Riding Vermont's trails to greatness

Email|Print| Text size + By Mark Condon
Globe Correspondent / September 18, 2005

EAST BURKE, Vt. -- ''You drove all the way from Maine," asked the man lounging on the common, ''just to ride these trails?"

Five friends and I were lounging on the lawn, too, resting from a hard morning of mountain biking on Kingdom Trails, a 110-mile network of biking trails that crisscrosses the green hills surrounding this small town in the Northeast Kingdom of Vermont. Burke Mountain, 3,267 feet high and home to the renowned Burke Mountain Academy ski school, loomed behind us. Bikes, helmets, PowerBar wrappers, shirts, and water bottles lay willy-nilly all over the lawn.

''Yeah," said my friend Eric Pandiscio. ''We'd heard about the great riding."

We asked the man where he was from.

''Ottawa," he said.

Funny, he had traveled father than we had. He even had to clear customs to ride his bike in Vermont.

Why had he driven from Canada for these trails?

''The singletrack," he said. ''I love the singletrack here."

Ah, singletrack. For mountain bikers, the word is magic. Off-road cyclists seek these narrow, shoulder-width biking paths like skiers seek fresh powder. They relish the thrill of riding a tight track through the woods, across open fields, or along mountain ridges. Not all singletrack is the same, however. The smooth singletrack of Kingdom Trails is, according to one publication, ''the stuff that dreams are made of."

That's why we were here. Of our group, two Boston friends and I had ridden Kingdom Trails several times. Over the last few years, I had promoted the variety (trails are well marked as either easy, intermediate, or expert), the quality, the smoothness of Kingdom Trails to my biking friends with the understatement of Donald Trump. Based on my exhortations, one friend mockingly refers to Kingdom Trails as the ''magic kingdom." Now, three other riding buddies had joined us for a day to see what the fuss was all about.

I was confident they would enjoy themselves. Mountain Bike magazine named Kingdom Trails one of the 50 best trails in America, citing terrain that delivers ''grins as wide as the sky." The International Mountain Biking Association named the system one of its 32 ''epic" rides in the country. A writer in Dirt Rag magazine touted Kingdom Trails as the ''best mountain biking in the country," celebrating the ''rolling, rocking, ripping singletrack."

Despite this, the success of the trip was not assured. Pandiscio, 42, a math education professor, had mountain biked all over the country, and had precise, exacting standards. John Gaise, 37, is a lawyer, and everyone knows those guys are hard to please. (The rest of the group was Eric's brother, Curt, 44, ahigh school assistant principal; Jared Baker, 30, a software product manager; and Ed Calnan, 34, a sales manager.)

So there was some inherent pressure on this trip: Would Kingdom Trails meet their standards? Would Kingdom Trails be worth the four-hour-plus drive?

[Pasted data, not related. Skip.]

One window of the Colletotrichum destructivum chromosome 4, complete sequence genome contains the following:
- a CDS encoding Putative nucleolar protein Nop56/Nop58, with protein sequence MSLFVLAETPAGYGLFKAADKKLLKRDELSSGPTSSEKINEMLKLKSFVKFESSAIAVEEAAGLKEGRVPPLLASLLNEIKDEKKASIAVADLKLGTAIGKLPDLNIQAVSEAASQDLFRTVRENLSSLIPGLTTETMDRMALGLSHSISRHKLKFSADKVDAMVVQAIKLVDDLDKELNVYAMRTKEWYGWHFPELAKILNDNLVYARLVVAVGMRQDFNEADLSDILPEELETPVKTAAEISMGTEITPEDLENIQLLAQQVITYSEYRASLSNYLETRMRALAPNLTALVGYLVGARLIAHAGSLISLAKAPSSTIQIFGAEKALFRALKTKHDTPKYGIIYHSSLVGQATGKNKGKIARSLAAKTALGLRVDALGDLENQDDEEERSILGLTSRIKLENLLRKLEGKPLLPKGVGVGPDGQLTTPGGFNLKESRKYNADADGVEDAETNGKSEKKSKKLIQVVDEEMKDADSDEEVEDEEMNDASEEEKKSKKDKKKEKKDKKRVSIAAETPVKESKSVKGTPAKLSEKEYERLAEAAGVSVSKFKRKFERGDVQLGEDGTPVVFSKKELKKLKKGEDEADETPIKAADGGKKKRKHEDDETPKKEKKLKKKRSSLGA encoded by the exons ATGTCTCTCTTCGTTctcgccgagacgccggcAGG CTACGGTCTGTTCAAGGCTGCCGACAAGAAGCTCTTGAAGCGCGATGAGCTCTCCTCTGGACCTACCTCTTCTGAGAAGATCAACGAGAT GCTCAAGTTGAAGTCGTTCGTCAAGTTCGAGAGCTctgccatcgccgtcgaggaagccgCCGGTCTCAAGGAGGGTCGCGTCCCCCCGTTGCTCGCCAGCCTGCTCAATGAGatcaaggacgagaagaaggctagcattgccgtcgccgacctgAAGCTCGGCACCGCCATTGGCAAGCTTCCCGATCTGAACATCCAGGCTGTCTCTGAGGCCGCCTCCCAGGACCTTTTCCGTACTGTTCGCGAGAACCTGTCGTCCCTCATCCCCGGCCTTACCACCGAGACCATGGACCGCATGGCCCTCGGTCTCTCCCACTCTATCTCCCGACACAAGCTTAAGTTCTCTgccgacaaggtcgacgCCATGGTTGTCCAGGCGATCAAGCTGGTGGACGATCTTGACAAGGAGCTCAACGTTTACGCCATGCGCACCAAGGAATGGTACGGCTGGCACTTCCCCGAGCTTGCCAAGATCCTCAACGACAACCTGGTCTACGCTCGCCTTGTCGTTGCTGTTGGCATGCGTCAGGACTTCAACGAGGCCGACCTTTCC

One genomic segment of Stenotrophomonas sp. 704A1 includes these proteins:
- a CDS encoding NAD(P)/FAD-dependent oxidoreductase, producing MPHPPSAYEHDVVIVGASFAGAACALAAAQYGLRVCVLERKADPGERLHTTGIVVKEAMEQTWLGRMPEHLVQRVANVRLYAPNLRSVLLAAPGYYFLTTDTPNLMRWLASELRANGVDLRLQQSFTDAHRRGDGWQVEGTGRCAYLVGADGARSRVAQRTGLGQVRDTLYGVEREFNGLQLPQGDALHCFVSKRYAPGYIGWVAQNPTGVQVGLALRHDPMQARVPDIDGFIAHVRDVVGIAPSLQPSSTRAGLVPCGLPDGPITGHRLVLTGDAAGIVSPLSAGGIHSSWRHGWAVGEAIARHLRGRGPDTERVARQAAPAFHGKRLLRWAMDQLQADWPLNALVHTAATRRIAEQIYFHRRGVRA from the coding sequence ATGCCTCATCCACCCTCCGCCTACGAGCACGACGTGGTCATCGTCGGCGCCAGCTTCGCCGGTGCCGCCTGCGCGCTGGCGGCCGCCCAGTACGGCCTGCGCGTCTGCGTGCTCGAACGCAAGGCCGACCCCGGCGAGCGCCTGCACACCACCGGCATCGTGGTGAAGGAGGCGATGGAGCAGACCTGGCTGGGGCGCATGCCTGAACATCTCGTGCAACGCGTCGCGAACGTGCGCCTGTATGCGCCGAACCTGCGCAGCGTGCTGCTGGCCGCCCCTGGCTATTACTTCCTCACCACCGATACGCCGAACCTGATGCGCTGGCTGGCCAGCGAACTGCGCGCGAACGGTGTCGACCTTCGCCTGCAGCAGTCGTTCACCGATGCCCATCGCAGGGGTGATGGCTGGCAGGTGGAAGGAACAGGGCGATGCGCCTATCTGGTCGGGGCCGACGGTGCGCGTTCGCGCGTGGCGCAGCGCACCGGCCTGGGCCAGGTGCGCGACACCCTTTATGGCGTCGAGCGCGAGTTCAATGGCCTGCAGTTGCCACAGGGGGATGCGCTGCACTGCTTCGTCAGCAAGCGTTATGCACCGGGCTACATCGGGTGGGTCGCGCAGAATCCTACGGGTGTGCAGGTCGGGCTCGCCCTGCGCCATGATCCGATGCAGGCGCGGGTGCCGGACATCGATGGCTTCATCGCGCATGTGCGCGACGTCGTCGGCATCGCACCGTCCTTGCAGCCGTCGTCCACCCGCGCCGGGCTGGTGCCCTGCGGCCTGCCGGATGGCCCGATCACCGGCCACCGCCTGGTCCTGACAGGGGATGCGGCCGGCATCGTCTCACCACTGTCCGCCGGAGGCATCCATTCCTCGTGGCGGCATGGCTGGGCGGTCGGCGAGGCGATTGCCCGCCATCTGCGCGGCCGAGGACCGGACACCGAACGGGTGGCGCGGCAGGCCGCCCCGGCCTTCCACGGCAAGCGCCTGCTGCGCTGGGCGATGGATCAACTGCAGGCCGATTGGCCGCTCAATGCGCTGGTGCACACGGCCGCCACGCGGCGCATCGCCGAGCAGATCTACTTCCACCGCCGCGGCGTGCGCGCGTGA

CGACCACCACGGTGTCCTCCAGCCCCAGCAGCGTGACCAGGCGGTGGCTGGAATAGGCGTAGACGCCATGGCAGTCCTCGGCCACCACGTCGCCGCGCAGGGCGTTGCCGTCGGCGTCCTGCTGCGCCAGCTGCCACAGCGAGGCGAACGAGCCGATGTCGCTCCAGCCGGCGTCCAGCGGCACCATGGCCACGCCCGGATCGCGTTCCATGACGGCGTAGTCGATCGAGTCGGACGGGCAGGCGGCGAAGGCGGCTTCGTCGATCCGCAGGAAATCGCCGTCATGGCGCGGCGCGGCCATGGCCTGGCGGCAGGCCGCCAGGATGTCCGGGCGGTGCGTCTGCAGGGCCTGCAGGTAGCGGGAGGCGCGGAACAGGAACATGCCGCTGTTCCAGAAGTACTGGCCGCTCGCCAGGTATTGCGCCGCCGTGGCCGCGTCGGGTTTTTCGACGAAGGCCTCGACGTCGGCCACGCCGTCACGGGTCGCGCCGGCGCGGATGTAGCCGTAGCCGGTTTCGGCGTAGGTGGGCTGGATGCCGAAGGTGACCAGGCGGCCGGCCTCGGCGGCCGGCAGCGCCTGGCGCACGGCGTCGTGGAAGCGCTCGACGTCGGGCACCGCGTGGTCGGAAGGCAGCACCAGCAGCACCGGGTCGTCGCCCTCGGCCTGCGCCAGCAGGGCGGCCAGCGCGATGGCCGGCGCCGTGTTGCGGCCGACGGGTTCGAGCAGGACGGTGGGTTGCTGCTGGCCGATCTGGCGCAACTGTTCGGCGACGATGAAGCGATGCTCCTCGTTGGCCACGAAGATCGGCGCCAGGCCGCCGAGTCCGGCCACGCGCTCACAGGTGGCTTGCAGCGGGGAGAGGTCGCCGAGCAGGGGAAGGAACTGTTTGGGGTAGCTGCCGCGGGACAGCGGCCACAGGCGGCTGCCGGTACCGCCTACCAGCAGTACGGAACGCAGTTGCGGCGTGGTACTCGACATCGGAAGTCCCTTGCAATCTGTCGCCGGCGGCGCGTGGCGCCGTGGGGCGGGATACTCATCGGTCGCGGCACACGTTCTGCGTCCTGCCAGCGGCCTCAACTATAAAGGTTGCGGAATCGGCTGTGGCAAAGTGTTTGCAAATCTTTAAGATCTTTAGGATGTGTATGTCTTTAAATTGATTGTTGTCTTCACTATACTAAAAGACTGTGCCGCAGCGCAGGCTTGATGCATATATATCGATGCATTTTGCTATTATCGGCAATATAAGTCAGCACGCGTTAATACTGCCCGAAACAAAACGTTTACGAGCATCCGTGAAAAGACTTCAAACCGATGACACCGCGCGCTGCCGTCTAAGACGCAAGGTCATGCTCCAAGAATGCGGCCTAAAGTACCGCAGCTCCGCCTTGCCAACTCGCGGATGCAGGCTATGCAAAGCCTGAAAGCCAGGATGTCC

Kingdom Trails surrounds East Burke on all four points of the compass, but we decided to spend much of our time riding on Darling Hill and along the east and west branches of the Passumpsic River west of town. A Kingdom Trails volunteer mapped out an 18-mile ride for us.

That morning, we pedaled up pavement on the East Darling Hill Road to the entrance of the trails. It was a hot 90 degrees, the air humid and thick. We huffed and puffed up the scorching road, passing The Inn at Mountain View Farm, elevation 1,444 feet, surrounded by huge, classic Vermont red barns. We regrouped and headed into an open, green field that marked the beginning of Kingdom Trails.

We rode the Loop Trail, an easy, wide path before veering into the woods onto Poundcake, a challenging singletrack. Cloaked by a canopy of leafy trees, I felt cooler immediately. Shielded from the sun, we glided on trails black as ink.

Poundcake followed the ridgeline and then dipped and rose in waves, a sequence of short ups and downs. The trail shimmied back and forth down the hill, looping through trees and around sudden corners, and rolled up and down, over and over, before descending through a number of switchback turns. It felt as if I were riding a small roller coaster on a bicycle.

What I noticed immediately was how fast I was able to ride. In central Maine, the singletrack we ride is lined with thick, hard roots, littered with rocks that slow me down, at times, to the pace of a fast turtle. On Poundcake, I careered around sharp corners, whipped between tight trees, slingshot up small rises.

Riding these trails is easier on my 42-year-old body, too. Sometimes when I come off the trail at home, or when I've ridden Lynn Woods, in Lynn, Mass., I feel like I've been working a jackhammer at a construction site. On Poundcake, a trail relatively free of mudholes, rocks, and roots, I easily found a rhythm, a flow, a cadence to the ride. This is more difficult to do when you are also trying not to fall over.

The terrain at Kingdom Trails is both an accident of geology and a function of good trail design. According to Tim Tierney of Kingdom Trails, Darling Hill is part of an esker, a long, narrow, steep ridge formed when the region was blanketed under a huge glacier. A river running under the glacier near East Burke deposited sand and gravel, building up the esker over time. When the glacier retreated, it left this long, steep-sided ridge in its icy wake.

The esker is ideal for mountain biking. The soil is sandy, not rocky, so it's smooth. Because it drains well, there are few mudholes. Plus, according to John Worth, a founding member of the board of directors at Kingdom Trails in 1994 and still trail manager, the association has learned through experimentation and experience how to angle trails away from trees to avoid erosion and exposure of their roots.

Close behind me, I heard the clicking of bicycle gears, tree branches snapping, my friends grunting as they ascended a rolling grade. They were riding hard and fast.